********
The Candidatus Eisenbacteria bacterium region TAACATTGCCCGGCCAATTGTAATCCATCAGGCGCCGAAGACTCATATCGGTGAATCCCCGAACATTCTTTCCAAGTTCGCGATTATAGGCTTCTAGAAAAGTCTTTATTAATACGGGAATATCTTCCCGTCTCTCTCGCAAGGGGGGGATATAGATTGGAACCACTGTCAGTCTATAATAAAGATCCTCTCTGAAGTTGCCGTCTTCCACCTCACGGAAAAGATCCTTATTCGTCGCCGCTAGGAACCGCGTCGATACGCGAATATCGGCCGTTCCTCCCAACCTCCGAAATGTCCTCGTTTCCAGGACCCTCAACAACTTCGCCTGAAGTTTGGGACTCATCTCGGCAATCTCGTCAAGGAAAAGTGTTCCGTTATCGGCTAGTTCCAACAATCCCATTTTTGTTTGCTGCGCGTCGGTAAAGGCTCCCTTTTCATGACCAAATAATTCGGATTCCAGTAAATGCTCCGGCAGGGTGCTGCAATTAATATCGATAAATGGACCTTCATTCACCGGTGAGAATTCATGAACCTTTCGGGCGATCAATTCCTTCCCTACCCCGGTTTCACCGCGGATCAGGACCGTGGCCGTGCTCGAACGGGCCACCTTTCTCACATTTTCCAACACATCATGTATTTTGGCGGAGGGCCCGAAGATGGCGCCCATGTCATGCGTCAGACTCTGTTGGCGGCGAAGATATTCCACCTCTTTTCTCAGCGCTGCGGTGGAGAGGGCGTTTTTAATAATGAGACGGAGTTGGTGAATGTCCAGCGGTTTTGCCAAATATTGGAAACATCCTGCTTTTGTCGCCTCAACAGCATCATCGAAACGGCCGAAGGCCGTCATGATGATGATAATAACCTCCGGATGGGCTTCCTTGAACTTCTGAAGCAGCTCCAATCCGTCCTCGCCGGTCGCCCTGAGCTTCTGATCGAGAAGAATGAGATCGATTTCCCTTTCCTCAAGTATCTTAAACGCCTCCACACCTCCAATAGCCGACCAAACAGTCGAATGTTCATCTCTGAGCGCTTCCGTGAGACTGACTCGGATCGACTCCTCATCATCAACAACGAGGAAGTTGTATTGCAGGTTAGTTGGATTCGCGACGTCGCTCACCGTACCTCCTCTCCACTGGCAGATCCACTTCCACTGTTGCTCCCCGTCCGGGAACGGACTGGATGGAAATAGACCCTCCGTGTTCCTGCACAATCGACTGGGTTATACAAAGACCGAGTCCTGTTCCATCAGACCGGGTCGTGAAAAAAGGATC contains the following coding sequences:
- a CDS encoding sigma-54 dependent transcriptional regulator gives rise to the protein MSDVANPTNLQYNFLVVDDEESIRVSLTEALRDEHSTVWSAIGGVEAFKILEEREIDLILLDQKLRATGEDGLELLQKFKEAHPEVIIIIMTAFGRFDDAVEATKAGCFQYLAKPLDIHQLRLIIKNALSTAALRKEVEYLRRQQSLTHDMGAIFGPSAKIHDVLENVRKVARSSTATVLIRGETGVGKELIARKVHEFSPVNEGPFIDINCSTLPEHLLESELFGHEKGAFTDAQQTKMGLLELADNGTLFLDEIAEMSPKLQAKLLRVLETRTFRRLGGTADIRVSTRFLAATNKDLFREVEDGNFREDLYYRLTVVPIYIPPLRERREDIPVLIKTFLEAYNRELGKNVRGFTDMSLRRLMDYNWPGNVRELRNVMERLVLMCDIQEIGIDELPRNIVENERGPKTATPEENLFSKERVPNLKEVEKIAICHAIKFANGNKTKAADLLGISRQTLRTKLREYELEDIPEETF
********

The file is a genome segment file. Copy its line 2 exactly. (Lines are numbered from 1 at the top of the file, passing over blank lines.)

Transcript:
- a CDS encoding sigma-54 dependent transcriptional regulator gives rise to the protein MSDVANPTNLQYNFLVVDDEESIRVSLTEALRDEHSTVWSAIGGVEAFKILEEREIDLILLDQKLRATGEDGLELLQKFKEAHPEVIIIIMTAFGRFDDAVEATKAGCFQYLAKPLDIHQLRLIIKNALSTAALRKEVEYLRRQQSLTHDMGAIFGPSAKIHDVLENVRKVARSSTATVLIRGETGVGKELIARKVHEFSPVNEGPFIDINCSTLPEHLLESELFGHEKGAFTDAQQTKMGLLELADNGTLFLDEIAEMSPKLQAKLLRVLETRTFRRLGGTADIRVSTRFLAATNKDLFREVEDGNFREDLYYRLTVVPIYIPPLRERREDIPVLIKTFLEAYNRELGKNVRGFTDMSLRRLMDYNWPGNVRELRNVMERLVLMCDIQEIGIDELPRNIVENERGPKTATPEENLFSKERVPNLKEVEKIAICHAIKFANGNKTKAADLLGISRQTLRTKLREYELEDIPEETF